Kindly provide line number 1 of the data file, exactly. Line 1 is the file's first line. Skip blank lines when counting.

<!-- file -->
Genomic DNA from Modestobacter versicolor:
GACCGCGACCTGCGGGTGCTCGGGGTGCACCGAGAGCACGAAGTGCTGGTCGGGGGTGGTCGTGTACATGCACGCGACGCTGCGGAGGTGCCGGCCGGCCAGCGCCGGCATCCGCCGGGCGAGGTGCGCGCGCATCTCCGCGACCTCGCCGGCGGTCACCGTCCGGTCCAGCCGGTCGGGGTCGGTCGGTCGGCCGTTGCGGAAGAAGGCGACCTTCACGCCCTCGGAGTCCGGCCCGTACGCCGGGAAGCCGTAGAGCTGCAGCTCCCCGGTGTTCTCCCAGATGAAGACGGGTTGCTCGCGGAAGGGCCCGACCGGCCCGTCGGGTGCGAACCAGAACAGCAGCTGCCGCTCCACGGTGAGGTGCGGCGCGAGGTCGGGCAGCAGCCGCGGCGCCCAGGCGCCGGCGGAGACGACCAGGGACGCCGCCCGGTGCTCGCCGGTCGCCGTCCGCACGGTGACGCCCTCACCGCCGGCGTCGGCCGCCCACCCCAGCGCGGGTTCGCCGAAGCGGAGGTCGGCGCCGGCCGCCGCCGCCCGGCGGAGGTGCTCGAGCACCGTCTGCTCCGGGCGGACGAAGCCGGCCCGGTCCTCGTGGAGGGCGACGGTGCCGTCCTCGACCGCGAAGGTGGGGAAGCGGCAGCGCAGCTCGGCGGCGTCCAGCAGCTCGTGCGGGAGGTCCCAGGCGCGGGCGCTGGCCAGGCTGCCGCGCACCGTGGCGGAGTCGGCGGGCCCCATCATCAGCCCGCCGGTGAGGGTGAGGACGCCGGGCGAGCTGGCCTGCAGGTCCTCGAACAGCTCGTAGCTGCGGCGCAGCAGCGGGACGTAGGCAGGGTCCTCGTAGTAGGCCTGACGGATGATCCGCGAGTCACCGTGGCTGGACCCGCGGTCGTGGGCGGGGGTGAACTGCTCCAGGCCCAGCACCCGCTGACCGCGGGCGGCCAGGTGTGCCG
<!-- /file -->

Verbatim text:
Genomic DNA from Modestobacter versicolor: